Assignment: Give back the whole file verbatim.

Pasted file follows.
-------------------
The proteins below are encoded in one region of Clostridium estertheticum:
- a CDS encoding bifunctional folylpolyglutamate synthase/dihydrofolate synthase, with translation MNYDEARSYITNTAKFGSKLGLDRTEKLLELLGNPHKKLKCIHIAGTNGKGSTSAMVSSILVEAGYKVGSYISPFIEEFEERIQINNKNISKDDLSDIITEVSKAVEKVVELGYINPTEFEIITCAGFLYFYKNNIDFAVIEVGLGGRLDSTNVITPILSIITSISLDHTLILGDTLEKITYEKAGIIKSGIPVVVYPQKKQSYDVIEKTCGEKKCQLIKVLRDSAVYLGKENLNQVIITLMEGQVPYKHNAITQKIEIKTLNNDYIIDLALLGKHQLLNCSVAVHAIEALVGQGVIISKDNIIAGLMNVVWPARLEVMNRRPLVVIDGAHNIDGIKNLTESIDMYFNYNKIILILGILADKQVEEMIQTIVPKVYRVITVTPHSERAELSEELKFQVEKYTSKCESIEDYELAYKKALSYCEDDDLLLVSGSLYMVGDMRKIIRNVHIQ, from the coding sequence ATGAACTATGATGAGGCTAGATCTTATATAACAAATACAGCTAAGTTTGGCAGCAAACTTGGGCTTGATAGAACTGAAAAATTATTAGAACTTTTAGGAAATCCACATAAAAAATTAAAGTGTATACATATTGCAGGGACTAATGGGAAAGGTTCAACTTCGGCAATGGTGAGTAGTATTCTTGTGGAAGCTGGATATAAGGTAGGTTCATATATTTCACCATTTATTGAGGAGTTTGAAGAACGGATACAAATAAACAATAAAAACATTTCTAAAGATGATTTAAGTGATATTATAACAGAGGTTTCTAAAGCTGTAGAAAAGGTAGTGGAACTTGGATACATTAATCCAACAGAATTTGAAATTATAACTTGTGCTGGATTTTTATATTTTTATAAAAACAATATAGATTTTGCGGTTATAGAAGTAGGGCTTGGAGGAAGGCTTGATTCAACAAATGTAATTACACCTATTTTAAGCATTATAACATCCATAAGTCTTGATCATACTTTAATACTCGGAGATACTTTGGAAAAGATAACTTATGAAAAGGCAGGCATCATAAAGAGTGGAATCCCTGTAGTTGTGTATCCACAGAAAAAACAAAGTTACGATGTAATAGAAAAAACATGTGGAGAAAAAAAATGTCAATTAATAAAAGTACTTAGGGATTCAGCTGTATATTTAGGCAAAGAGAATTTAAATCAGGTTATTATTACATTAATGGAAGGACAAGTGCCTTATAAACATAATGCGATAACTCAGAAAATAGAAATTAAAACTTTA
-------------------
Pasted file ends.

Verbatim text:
The proteins below are encoded in one region of Clostridium estertheticum:
- a CDS encoding bifunctional folylpolyglutamate synthase/dihydrofolate synthase, with translation MNYDEARSYITNTAKFGSKLGLDRTEKLLELLGNPHKKLKCIHIAGTNGKGSTSAMVSSILVEAGYKVGSYISPFIEEFEERIQINNKNISKDDLSDIITEVSKAVEKVVELGYINPTEFEIITCAGFLYFYKNNIDFAVIEVGLGGRLDSTNVITPILSIITSISLDHTLILGDTLEKITYEKAGIIKSGIPVVVYPQKKQSYDVIEKTCGEKKCQLIKVLRDSAVYLGKENLNQVIITLMEGQVPYKHNAITQKIEIKTLNNDYIIDLALLGKHQLLNCSVAVHAIEALVGQGVIISKDNIIAGLMNVVWPARLEVMNRRPLVVIDGAHNIDGIKNLTESIDMYFNYNKIILILGILADKQVEEMIQTIVPKVYRVITVTPHSERAELSEELKFQVEKYTSKCESIEDYELAYKKALSYCEDDDLLLVSGSLYMVGDMRKIIRNVHIQ, from the coding sequence ATGAACTATGATGAGGCTAGATCTTATATAACAAATACAGCTAAGTTTGGCAGCAAACTTGGGCTTGATAGAACTGAAAAATTATTAGAACTTTTAGGAAATCCACATAAAAAATTAAAGTGTATACATATTGCAGGGACTAATGGGAAAGGTTCAACTTCGGCAATGGTGAGTAGTATTCTTGTGGAAGCTGGATATAAGGTAGGTTCATATATTTCACCATTTATTGAGGAGTTTGAAGAACGGATACAAATAAACAATAAAAACATTTCTAAAGATGATTTAAGTGATATTATAACAGAGGTTTCTAAAGCTGTAGAAAAGGTAGTGGAACTTGGATACATTAATCCAACAGAATTTGAAATTATAACTTGTGCTGGATTTTTATATTTTTATAAAAACAATATAGATTTTGCGGTTATAGAAGTAGGGCTTGGAGGAAGGCTTGATTCAACAAATGTAATTACACCTATTTTAAGCATTATAACATCCATAAGTCTTGATCATACTTTAATACTCGGAGATACTTTGGAAAAGATAACTTATGAAAAGGCAGGCATCATAAAGAGTGGAATCCCTGTAGTTGTGTATCCACAGAAAAAACAAAGTTACGATGTAATAGAAAAAACATGTGGAGAAAAAAAATGTCAATTAATAAAAGTACTTAGGGATTCAGCTGTATATTTAGGCAAAGAGAATTTAAATCAGGTTATTATTACATTAATGGAAGGACAAGTGCCTTATAAACATAATGCGATAACTCAGAAAATAGAAATTAAAACTTTA